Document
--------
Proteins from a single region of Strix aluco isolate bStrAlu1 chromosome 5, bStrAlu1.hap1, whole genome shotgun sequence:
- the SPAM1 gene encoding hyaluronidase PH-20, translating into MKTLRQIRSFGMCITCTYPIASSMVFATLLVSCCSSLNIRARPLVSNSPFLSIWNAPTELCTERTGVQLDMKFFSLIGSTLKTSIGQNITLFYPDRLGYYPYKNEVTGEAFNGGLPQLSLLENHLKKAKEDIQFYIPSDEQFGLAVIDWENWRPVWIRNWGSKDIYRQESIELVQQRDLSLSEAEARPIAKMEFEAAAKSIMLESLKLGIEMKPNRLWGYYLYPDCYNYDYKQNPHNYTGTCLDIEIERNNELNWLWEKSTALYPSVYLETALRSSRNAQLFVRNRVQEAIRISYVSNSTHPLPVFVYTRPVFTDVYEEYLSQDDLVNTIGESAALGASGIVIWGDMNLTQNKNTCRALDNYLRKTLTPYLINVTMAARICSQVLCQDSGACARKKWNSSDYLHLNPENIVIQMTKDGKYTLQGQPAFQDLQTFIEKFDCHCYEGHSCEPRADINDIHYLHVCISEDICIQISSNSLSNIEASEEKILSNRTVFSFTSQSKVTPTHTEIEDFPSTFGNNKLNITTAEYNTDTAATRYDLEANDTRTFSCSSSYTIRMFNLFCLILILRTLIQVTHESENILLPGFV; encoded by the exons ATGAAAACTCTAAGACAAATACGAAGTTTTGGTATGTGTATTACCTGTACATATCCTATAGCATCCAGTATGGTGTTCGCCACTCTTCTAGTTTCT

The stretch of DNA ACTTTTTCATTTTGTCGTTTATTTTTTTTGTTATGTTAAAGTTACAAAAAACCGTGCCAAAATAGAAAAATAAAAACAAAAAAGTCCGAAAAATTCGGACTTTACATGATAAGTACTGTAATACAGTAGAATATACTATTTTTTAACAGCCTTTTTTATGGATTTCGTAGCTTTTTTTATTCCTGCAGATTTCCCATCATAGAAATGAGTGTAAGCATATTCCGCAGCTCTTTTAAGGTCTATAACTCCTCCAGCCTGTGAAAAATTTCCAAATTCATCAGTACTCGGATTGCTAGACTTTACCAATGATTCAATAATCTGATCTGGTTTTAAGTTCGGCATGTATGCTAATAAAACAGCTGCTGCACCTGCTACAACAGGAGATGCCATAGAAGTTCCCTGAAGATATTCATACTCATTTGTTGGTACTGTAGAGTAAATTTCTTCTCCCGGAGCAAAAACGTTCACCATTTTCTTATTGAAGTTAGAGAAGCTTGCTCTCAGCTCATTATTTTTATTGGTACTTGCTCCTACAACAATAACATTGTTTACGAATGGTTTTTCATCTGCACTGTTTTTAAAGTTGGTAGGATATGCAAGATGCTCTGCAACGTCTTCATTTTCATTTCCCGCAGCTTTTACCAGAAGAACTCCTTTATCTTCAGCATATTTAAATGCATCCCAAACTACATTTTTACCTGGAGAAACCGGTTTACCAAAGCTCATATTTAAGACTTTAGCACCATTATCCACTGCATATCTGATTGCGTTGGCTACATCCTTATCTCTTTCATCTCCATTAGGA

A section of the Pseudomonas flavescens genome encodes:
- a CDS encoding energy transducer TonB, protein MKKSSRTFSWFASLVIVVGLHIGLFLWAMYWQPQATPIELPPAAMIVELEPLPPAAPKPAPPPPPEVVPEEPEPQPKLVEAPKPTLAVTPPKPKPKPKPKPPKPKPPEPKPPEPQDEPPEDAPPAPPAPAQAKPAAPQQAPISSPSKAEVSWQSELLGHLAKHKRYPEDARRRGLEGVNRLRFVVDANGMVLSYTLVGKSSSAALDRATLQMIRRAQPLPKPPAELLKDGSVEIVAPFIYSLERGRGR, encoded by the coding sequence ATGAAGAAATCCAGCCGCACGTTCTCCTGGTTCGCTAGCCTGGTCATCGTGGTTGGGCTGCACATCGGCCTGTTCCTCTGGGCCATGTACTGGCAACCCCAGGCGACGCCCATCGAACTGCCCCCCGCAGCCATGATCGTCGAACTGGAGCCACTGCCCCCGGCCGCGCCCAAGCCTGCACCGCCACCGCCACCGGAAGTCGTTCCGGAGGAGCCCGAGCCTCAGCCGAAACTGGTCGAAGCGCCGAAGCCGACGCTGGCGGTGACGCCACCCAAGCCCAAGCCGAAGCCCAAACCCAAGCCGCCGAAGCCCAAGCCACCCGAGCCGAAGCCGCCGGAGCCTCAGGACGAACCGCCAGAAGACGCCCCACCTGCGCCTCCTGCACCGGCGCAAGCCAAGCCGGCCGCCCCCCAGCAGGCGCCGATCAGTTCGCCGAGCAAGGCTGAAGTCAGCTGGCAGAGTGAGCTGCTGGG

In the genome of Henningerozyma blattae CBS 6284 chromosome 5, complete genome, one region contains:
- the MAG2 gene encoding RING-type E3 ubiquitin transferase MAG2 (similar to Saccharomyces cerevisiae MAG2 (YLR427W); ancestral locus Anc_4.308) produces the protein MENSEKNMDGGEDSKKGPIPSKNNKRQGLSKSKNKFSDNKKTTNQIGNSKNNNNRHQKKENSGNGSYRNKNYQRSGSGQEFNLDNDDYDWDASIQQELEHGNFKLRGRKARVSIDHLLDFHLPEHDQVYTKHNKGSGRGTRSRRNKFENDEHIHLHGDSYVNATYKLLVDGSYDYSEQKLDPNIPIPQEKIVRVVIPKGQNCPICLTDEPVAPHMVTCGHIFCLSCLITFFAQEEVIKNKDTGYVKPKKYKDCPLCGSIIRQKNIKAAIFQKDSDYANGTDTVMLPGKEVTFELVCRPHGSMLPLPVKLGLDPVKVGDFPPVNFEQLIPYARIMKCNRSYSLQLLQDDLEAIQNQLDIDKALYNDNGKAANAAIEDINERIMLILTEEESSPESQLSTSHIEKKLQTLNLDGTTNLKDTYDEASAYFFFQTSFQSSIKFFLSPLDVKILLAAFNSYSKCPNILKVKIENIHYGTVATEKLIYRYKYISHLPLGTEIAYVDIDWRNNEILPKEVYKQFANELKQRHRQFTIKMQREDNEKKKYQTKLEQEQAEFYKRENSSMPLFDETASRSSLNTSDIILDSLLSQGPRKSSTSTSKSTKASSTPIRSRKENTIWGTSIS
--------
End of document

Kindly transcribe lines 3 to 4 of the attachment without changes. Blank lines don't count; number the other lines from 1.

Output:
The stretch of DNA ACTTTTTCATTTTGTCGTTTATTTTTTTTGTTATGTTAAAGTTACAAAAAACCGTGCCAAAATAGAAAAATAAAAACAAAAAAGTCCGAAAAATTCGGACTTTACATGATAAGTACTGTAATACAGTAGAATATACTATTTTTTAACAGCCTTTTTTATGGATTTCGTAGCTTTTTTTATTCCTGCAGATTTCCCATCATAGAAATGAGTGTAAGCATATTCCGCAGCTCTTTTAAGGTCTATAACTCCTCCAGCCTGTGAAAAATTTCCAAATTCATCAGTACTCGGATTGCTAGACTTTACCAATGATTCAATAATCTGATCTGGTTTTAAGTTCGGCATGTATGCTAATAAAACAGCTGCTGCACCTGCTACAACAGGAGATGCCATAGAAGTTCCCTGAAGATATTCATACTCATTTGTTGGTACTGTAGAGTAAATTTCTTCTCCCGGAGCAAAAACGTTCACCATTTTCTTATTGAAGTTAGAGAAGCTTGCTCTCAGCTCATTATTTTTATTGGTACTTGCTCCTACAACAATAACATTGTTTACGAATGGTTTTTCATCTGCACTGTTTTTAAAGTTGGTAGGATATGCAAGATGCTCTGCAACGTCTTCATTTTCATTTCCCGCAGCTTTTACCAGAAGAACTCCTTTATCTTCAGCATATTTAAATGCATCCCAAACTACATTTTTACCTGGAGAAACCGGTTTACCAAAGCTCATATTTAAGACTTTAGCACCATTATCCACTGCATATCTGATTGCGTTGGCTACATCCTTATCTCTTTCATCTCCATTAGGA

A section of the Pseudomonas flavescens genome encodes: